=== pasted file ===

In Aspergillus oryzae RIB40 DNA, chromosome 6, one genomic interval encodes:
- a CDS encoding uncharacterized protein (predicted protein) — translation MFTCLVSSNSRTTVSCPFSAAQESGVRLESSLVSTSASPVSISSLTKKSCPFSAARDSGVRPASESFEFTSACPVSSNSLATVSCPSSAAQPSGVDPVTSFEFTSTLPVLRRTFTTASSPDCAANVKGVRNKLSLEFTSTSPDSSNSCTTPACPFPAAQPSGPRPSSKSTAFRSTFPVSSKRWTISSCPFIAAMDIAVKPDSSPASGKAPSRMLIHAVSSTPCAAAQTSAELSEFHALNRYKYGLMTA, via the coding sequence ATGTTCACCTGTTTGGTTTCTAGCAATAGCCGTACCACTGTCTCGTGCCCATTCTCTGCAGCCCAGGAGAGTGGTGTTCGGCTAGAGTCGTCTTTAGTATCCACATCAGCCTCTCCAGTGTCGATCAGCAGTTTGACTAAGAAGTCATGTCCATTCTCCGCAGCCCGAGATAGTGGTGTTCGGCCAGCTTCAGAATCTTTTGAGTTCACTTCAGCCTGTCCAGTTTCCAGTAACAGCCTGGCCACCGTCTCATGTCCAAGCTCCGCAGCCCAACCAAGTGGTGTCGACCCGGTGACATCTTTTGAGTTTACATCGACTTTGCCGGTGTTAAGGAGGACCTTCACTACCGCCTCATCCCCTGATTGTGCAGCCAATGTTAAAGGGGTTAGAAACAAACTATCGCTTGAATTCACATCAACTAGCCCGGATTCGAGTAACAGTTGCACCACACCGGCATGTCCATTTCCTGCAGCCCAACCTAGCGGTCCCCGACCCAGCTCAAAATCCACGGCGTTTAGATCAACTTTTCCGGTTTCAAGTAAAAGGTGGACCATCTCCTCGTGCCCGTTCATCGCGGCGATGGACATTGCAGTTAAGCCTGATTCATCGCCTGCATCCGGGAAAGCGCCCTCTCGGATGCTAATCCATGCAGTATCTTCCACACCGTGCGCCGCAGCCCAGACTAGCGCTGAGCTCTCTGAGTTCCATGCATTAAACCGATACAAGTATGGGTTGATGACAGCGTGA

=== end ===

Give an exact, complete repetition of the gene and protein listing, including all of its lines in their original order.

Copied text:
In Aspergillus oryzae RIB40 DNA, chromosome 6, one genomic interval encodes:
- a CDS encoding uncharacterized protein (predicted protein) — translation MFTCLVSSNSRTTVSCPFSAAQESGVRLESSLVSTSASPVSISSLTKKSCPFSAARDSGVRPASESFEFTSACPVSSNSLATVSCPSSAAQPSGVDPVTSFEFTSTLPVLRRTFTTASSPDCAANVKGVRNKLSLEFTSTSPDSSNSCTTPACPFPAAQPSGPRPSSKSTAFRSTFPVSSKRWTISSCPFIAAMDIAVKPDSSPASGKAPSRMLIHAVSSTPCAAAQTSAELSEFHALNRYKYGLMTA, via the coding sequence ATGTTCACCTGTTTGGTTTCTAGCAATAGCCGTACCACTGTCTCGTGCCCATTCTCTGCAGCCCAGGAGAGTGGTGTTCGGCTAGAGTCGTCTTTAGTATCCACATCAGCCTCTCCAGTGTCGATCAGCAGTTTGACTAAGAAGTCATGTCCATTCTCCGCAGCCCGAGATAGTGGTGTTCGGCCAGCTTCAGAATCTTTTGAGTTCACTTCAGCCTGTCCAGTTTCCAGTAACAGCCTGGCCACCGTCTCATGTCCAAGCTCCGCAGCCCAACCAAGTGGTGTCGACCCGGTGACATCTTTTGAGTTTACATCGACTTTGCCGGTGTTAAGGAGGACCTTCACTACCGCCTCATCCCCTGATTGTGCAGCCAATGTTAAAGGGGTTAGAAACAAACTATCGCTTGAATTCACATCAACTAGCCCGGATTCGAGTAACAGTTGCACCACACCGGCATGTCCATTTCCTGCAGCCCAACCTAGCGGTCCCCGACCCAGCTCAAAATCCACGGCGTTTAGATCAACTTTTCCGGTTTCAAGTAAAAGGTGGACCATCTCCTCGTGCCCGTTCATCGCGGCGATGGACATTGCAGTTAAGCCTGATTCATCGCCTGCATCCGGGAAAGCGCCCTCTCGGATGCTAATCCATGCAGTATCTTCCACACCGTGCGCCGCAGCCCAGACTAGCGCTGAGCTCTCTGAGTTCCATGCATTAAACCGATACAAGTATGGGTTGATGACAGCGTGA